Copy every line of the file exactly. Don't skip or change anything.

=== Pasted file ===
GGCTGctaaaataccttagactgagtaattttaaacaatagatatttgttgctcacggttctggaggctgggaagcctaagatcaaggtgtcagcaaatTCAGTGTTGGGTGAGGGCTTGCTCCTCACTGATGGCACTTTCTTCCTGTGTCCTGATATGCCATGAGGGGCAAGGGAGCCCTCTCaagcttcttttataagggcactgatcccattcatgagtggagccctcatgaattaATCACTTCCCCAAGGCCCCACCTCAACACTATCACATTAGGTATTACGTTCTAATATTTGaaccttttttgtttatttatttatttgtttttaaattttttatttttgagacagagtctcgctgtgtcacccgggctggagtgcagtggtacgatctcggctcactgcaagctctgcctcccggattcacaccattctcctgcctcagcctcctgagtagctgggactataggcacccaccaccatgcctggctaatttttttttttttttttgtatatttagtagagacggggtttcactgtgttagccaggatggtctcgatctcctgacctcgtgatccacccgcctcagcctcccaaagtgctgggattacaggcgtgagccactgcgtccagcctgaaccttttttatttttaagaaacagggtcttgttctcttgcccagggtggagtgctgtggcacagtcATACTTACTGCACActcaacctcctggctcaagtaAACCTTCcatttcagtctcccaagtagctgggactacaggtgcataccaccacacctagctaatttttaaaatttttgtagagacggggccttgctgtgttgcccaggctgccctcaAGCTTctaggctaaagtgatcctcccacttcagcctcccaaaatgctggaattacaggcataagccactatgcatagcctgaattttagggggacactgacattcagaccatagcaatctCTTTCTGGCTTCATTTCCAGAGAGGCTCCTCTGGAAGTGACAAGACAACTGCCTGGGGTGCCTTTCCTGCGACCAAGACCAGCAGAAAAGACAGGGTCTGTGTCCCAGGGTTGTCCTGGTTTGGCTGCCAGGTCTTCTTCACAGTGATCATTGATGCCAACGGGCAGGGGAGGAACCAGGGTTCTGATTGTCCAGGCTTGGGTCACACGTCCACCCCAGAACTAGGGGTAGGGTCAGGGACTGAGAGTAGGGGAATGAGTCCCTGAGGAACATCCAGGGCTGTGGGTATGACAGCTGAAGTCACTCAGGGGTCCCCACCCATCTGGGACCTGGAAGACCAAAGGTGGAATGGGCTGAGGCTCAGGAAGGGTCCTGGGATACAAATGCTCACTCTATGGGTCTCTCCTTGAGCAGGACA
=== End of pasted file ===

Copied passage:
GGCTGctaaaataccttagactgagtaattttaaacaatagatatttgttgctcacggttctggaggctgggaagcctaagatcaaggtgtcagcaaatTCAGTGTTGGGTGAGGGCTTGCTCCTCACTGATGGCACTTTCTTCCTGTGTCCTGATATGCCATGAGGGGCAAGGGAGCCCTCTCaagcttcttttataagggcactgatcccattcatgagtggagccctcatgaattaATCACTTCCCCAAGGCCCCACCTCAACACTATCACATTAGGTATTACGTTCTAATATTTGaaccttttttgtttatttatttatttgtttttaaattttttatttttgagacagagtctcgctgtgtcacccgggctggagtgcagtggtacgatctcggctcactgcaagctctgcctcccggattcacaccattctcctgcctcagcctcctgagtagctgggactataggcacccaccaccatgcctggctaatttttttttttttttttgtatatttagtagagacggggtttcactgtgttagccaggatggtctcgatctcctgacctcgtgatccacccgcctcagcctcccaaagtgctgggattacaggcgtgagccactgcgtccagcctgaaccttttttatttttaagaaacagggtcttgttctcttgcccagggtggagtgctgtggcacagtcATACTTACTGCACActcaacctcctggctcaagtaAACCTTCcatttcagtctcccaagtagctgggactacaggtgcataccaccacacctagctaatttttaaaatttttgtagagacggggccttgctgtgttgcccaggctgccctcaAGCTTctaggctaaagtgatcctcccacttcagcctcccaaaatgctggaattacaggcataagccactatgcatagcctgaattttagggggacactgacattcagaccatagcaatctCTTTCTGGCTTCATTTCCAGAGAGGCTCCTCTGGAAGTGACAAGACAACTGCCTGGGGTGCCTTTCCTGCGACCAAGACCAGCAGAAAAGACAGGGTCTGTGTCCCAGGGTTGTCCTGGTTTGGCTGCCAGGTCTTCTTCACAGTGATCATTGATGCCAACGGGCAGGGGAGGAACCAGGGTTCTGATTGTCCAGGCTTGGGTCACACGTCCACCCCAGAACTAGGGGTAGGGTCAGGGACTGAGAGTAGGGGAATGAGTCCCTGAGGAACATCCAGGGCTGTGGGTATGACAGCTGAAGTCACTCAGGGGTCCCCACCCATCTGGGACCTGGAAGACCAAAGGTGGAATGGGCTGAGGCTCAGGAAGGGTCCTGGGATACAAATGCTCACTCTATGGGTCTCTCCTTGAGCAGGACA